If we judge how perfect your content is by the vision that you have for it, then delegating tasks to other people will make it into something at least a little different from what you had originally planned. But there are very good reasons for choosing to collaborate with other creative people (even, or especially, when it means sacrificing perfection).

The main one is that, although you might be a great creator, you’re probably not the best person for every job that goes into your content, no one is. Are you the best editor, the best videographer, the best SEO specialist?. And more importantly: do you enjoy doing all of those jobs?

We sometimes lose perspective of why we cling to certain tasks; but every once in a while, it really helps to check in with yourself about which parts of your job you are not enjoying and which of those you can actually afford to delegate (in terms of costs and benefits).

And even if you do find that you enjoy wearing all those hats, consider the time that you spend on them and the speed at which content loses relevance online. Is it really not worth it to delegate your editing, for example, if you can post your content a couple of days earlier when the topic is still hot and your reach will be considerably larger?



When we get caught up in making things perfect, then we are rejecting every other possible way of doing things. And in a creative industry, this is actually bad for your content and your reach.

So how do you know what works and what doesn’t if you don’t allow yourself to diversify, try new things, collaborate with people, take chances? Even if those chances don’t pay off, you’ll still be left with a valuable learning experience.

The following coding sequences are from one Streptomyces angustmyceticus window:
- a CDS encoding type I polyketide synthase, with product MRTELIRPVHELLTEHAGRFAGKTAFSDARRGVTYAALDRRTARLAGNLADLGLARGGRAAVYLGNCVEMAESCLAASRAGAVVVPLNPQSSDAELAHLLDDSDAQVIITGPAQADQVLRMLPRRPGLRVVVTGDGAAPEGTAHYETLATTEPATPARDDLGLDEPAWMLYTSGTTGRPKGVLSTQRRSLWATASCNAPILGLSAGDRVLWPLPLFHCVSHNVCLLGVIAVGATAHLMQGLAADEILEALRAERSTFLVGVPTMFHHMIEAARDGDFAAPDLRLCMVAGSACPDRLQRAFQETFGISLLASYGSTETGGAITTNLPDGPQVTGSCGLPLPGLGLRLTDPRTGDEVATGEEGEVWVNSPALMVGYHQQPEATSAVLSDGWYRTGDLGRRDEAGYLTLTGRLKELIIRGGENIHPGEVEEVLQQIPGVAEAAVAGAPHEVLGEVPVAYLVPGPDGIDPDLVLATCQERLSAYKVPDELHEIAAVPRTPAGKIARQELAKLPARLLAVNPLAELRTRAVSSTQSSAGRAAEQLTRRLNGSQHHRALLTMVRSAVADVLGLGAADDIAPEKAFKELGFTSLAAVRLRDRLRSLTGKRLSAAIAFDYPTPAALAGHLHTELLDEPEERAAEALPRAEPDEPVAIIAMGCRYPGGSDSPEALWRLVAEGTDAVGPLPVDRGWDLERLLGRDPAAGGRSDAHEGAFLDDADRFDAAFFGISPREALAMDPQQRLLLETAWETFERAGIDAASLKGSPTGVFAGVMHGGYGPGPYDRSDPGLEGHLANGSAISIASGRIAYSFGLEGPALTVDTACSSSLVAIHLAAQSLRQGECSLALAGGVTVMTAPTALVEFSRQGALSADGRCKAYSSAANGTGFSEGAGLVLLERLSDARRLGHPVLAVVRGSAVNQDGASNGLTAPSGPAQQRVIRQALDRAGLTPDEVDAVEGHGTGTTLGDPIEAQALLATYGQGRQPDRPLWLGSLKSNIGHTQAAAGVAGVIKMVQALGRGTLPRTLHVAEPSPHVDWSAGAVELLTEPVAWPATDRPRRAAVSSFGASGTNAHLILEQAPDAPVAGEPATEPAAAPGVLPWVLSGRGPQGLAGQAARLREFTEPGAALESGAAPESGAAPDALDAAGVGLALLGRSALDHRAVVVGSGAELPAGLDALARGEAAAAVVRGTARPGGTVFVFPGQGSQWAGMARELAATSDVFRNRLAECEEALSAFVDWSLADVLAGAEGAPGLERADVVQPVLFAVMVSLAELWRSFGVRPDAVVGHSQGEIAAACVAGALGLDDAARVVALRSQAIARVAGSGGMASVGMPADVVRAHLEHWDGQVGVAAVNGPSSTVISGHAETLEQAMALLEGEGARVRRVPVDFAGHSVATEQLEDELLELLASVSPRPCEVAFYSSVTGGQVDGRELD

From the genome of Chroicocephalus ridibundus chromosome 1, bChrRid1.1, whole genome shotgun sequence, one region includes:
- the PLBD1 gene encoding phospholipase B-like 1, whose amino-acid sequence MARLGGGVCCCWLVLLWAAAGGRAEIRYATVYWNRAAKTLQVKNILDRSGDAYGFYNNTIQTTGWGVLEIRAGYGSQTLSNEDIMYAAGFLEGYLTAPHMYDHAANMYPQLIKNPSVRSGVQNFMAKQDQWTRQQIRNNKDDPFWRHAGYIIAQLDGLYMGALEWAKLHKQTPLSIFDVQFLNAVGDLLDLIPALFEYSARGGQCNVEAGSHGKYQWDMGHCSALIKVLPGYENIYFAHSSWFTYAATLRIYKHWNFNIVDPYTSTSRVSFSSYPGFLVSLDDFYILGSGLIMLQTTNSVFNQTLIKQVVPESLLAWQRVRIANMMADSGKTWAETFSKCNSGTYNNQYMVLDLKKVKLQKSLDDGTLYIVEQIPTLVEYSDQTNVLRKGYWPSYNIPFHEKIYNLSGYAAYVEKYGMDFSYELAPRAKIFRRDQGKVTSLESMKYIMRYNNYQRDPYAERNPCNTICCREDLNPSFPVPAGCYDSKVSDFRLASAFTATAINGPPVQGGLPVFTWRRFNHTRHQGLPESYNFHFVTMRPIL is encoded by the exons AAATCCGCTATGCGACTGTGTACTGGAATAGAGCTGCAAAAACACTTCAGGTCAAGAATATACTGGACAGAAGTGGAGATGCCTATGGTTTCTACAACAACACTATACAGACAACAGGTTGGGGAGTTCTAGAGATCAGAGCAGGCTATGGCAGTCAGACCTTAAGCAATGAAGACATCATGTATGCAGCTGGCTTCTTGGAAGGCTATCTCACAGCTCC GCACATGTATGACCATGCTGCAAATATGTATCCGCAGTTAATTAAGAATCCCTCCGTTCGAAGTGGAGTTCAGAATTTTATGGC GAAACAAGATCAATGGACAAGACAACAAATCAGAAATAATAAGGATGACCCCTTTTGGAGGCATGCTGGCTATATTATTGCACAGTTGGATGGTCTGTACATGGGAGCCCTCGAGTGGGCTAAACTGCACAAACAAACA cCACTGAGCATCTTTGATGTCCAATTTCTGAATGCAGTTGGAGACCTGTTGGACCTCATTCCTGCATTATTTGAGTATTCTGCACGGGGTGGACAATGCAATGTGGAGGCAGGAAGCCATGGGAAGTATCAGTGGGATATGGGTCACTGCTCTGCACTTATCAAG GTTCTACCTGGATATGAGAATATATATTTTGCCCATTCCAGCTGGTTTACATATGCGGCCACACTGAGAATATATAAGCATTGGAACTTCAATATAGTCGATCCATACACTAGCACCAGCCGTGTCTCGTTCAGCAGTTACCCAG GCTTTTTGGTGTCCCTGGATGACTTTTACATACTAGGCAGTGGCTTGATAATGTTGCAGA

The worst thing that could happen if you delegated your editing would be that your viewers don’t take to it and they ask you to go back to the previous style you used. So in the worst-case scenario, you learn that the way you’re doing it works for your audience and that’s one thing that you don’t need to improve. Useful stuff.

But here’s the exciting part: what’s the best thing that could happen? You could attract new people, grow your audience, open up new creative possibilities, explore a new direction- it’s really a no-brainer. And in order for that to happen, the first step is to let go of your standard of perfection and being open to a range of new possibilities!

So we know that perfectionism is usually rooted deep within our personalities and it’s not always easy to manage. But the rewards of doing it are truly helpful for all aspects of life. And there are many ways to do it:


  • You can analyze why you want things to be perfect and why nothing else will do.
  • You can experiment with sliding into someone else’s perspective when analyzing your own work: look at it as a subscriber would look at it, as a creator from a different niche would look at it, as someone who has never even been on YouTube!
  • You can leave perfect precision to machines and simply remember that you are.. human.


There are plenty of ways of challenging your inner perfectionist, but it all starts with letting go – you’ll feel much better once you give yourself the chance to be less than perfect.


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One thought on “Building A Healthier Relationship With Perfectionism

  1. This is the perfect webpage for everyone who wishes to understand this topic. You realize so much its almost hard to argue with you (not that I personally would want toÖHaHa). You definitely put a brand new spin on a subject that has been written about for a long time. Great stuff, just great!